Published Research - Department of Chemistry

 

Date of this Version

March 2004

Comments

Published in Nanoscale Structure and Assembly at Solid-Fluid Interfaces: Volume II, Assembly in Hybrid and Biological Systems, edited by Xiang Yan Liu and James J. De Yoreo. Boston/Dordrecht/ New York/London: Kluwer Academic Publishers, 2004.

Abstract

As the size of microelectronic devices continues to shrink and the desire to build in hierarchical structures of organic and biological materials grows, control of the chemistry and structure of materials at the molecular level will become increasingly important. Conventional lithographic techniques to pattern polymeric thin films are beginning to reach their resolution limit and several alternative "bottom-up" strategies have emerged that use the scanning probe microscope to manipulate matter at the atomic or molecular scale. Of these new scanning probe nanolithography (SPN) techniques, dip-pen nanolithography (DPN) [I] and scanning probe nanografting (SNG) [2] are particularly promising.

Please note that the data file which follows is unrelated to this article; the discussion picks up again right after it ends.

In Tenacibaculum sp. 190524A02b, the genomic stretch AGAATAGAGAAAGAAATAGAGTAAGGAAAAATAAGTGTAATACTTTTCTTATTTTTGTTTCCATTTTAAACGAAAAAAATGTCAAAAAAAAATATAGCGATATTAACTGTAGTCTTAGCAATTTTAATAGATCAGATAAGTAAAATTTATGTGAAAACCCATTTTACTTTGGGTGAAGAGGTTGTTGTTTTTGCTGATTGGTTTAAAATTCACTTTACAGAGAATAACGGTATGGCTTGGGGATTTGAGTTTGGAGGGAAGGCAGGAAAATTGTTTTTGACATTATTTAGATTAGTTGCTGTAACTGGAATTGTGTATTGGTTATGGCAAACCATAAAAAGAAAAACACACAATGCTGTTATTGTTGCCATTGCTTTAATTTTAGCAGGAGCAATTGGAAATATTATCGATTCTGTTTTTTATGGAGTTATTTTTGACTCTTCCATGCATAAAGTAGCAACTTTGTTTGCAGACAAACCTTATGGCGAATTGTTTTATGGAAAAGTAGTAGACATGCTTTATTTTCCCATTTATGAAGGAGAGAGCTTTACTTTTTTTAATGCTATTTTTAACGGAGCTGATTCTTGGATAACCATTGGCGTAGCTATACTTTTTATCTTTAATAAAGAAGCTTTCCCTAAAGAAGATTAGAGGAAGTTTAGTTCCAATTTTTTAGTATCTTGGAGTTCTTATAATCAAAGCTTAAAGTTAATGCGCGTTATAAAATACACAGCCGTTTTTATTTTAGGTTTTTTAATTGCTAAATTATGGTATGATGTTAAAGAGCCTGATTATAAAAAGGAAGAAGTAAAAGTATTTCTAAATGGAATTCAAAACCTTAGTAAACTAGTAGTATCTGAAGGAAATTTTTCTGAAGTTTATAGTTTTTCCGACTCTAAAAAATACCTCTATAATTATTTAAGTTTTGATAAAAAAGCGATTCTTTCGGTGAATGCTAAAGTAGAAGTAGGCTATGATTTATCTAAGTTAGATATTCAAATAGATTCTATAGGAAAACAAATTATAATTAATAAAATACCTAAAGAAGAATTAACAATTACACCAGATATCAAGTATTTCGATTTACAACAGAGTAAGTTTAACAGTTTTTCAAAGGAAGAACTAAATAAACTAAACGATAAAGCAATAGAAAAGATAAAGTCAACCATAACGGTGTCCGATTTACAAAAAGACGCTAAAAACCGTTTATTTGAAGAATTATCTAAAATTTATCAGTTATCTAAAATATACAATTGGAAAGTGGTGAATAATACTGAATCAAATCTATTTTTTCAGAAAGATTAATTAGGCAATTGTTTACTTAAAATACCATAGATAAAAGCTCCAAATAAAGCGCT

The DPN methodology utilizes the tip of an atomic force microscope (AFM) as a "nanopen" to transport an "ink containing organic molecules onto a solid support as illustrated in Figure 8. l. Using the same tip to "write" and subsequently "read patterns, it is possible to create nanoscale patterns of alkyl thiols with remarkable resolution (~10 nm) and simultaneously control the chemical functionality of the written areas. Examples of patterns created using a variety of inks are shown in Figure 8.2.

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